WHAT IS PERIODISATION?
“The structured, systematic planning of athletic training”(Rowbottom, 2000)
It involves the progressive cycling of training, dividing it into ‘blocks’ or ‘phases’ within a specific time period
AIM OF PERIODISATION
The aim of training periodisation will depend on the athlete and their goal. For example, an athlete may periodise training to peak in time for a competition, a novel gym user may receive periodised training to help give their training structure and purpose
But the common aim for anyone looking to periodise their training is:
“To maximise training adaptations, whilst minimising injury risk through proper recovery”(Grays Fitness, 2021)
Periodisation typically divides training up into three types of cycle:
The largest training cycle, usually lasting between one to four years (in the case of Olympic events)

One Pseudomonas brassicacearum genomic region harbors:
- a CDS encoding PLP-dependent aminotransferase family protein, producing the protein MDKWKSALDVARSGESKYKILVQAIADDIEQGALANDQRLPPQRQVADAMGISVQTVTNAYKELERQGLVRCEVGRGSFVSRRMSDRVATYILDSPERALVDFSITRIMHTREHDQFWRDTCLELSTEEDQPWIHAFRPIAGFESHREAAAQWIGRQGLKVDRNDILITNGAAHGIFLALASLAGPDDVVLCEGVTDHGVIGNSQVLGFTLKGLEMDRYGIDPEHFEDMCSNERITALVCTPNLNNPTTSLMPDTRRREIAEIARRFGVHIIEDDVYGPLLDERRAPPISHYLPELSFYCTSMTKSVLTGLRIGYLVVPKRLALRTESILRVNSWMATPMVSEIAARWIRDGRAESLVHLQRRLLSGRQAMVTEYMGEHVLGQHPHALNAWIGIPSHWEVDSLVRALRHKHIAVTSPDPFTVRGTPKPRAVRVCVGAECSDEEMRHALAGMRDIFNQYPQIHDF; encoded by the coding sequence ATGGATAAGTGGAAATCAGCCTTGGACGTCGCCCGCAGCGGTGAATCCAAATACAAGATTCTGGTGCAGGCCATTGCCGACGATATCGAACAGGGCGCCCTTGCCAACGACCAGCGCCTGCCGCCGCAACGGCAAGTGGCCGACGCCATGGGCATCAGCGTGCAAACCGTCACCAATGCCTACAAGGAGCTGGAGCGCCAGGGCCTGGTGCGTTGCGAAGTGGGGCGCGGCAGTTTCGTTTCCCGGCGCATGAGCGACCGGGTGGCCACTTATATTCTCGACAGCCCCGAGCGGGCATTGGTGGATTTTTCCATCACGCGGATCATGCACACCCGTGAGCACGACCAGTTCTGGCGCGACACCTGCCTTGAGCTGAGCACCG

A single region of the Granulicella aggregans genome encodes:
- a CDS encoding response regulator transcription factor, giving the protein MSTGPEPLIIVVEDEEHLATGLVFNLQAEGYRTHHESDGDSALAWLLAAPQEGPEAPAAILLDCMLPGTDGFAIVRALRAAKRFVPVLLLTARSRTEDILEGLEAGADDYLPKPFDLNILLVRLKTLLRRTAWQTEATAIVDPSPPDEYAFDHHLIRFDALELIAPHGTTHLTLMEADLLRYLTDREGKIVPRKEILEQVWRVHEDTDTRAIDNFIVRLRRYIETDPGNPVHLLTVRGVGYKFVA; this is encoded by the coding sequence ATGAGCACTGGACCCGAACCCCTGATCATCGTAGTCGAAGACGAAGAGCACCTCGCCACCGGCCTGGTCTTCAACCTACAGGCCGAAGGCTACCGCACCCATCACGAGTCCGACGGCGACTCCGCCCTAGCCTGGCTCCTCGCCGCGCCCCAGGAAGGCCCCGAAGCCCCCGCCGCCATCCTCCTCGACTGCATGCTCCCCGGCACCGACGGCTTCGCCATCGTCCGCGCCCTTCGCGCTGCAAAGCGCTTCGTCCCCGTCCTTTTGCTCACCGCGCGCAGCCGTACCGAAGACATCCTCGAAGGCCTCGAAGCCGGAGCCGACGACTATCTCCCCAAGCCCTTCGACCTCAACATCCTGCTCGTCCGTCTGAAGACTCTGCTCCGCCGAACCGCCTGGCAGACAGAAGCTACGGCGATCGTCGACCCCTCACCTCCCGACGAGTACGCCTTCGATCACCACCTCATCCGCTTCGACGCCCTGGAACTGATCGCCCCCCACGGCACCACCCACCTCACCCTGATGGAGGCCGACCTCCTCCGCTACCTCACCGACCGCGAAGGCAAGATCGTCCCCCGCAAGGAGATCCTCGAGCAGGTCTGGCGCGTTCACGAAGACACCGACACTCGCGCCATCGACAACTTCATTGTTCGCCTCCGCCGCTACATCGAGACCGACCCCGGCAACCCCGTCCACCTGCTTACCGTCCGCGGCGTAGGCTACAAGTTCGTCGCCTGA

A medium term training cycle, usually lasting between three and twelve weeks
The shortest training cycle, usually lasting around a week, contains several training units/sessions, each with an individual focus
Once an understanding of training cycles has been developed, periodisation can then be used to develop distinct training phases, each usually lasting the length of a mesocycle and focusing on seperate components of fitness:
- Hypertrophy/Muscle Gain
HOW WE PUT THIS INTO PRACTICE
Coming from Sport Science backgrounds, we use periodisation and Microsoft Excel to structure our training programmes for clients.
We offer 4, 8, 12 and 16 week programmes, splitting these into 2 week microcycles each utilising a variety of different exercises, tempos and training systems.
Our mesocycles last 16 weeks and focus on a component of fitness appropriate to the individual
Below we have split our programme into eight four week phases, we would usually split phases into two weeks, but we wanted a video demonstration for the blog
So try periodising your own or your clients training, or come to us if you need a hand structuring your training – we promise you won’t be disappointed!